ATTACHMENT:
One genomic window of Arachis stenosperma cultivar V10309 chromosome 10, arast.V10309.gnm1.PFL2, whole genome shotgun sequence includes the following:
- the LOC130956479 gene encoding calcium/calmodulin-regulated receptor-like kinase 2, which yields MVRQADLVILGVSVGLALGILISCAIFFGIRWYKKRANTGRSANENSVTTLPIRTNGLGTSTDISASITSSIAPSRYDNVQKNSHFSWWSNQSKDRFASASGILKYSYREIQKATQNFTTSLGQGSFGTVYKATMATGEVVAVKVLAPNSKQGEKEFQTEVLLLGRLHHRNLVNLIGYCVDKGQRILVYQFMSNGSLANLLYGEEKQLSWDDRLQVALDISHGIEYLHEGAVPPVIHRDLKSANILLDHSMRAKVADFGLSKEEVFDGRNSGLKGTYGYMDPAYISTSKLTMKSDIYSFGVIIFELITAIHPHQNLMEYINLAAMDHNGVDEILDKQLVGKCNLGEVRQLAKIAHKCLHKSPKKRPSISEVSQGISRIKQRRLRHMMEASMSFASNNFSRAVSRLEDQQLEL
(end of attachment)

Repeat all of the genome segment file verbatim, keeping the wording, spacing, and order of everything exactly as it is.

One genomic window of Arachis stenosperma cultivar V10309 chromosome 10, arast.V10309.gnm1.PFL2, whole genome shotgun sequence includes the following:
- the LOC130956479 gene encoding calcium/calmodulin-regulated receptor-like kinase 2, which yields MVRQADLVILGVSVGLALGILISCAIFFGIRWYKKRANTGRSANENSVTTLPIRTNGLGTSTDISASITSSIAPSRYDNVQKNSHFSWWSNQSKDRFASASGILKYSYREIQKATQNFTTSLGQGSFGTVYKATMATGEVVAVKVLAPNSKQGEKEFQTEVLLLGRLHHRNLVNLIGYCVDKGQRILVYQFMSNGSLANLLYGEEKQLSWDDRLQVALDISHGIEYLHEGAVPPVIHRDLKSANILLDHSMRAKVADFGLSKEEVFDGRNSGLKGTYGYMDPAYISTSKLTMKSDIYSFGVIIFELITAIHPHQNLMEYINLAAMDHNGVDEILDKQLVGKCNLGEVRQLAKIAHKCLHKSPKKRPSISEVSQGISRIKQRRLRHMMEASMSFASNNFSRAVSRLEDQQLEL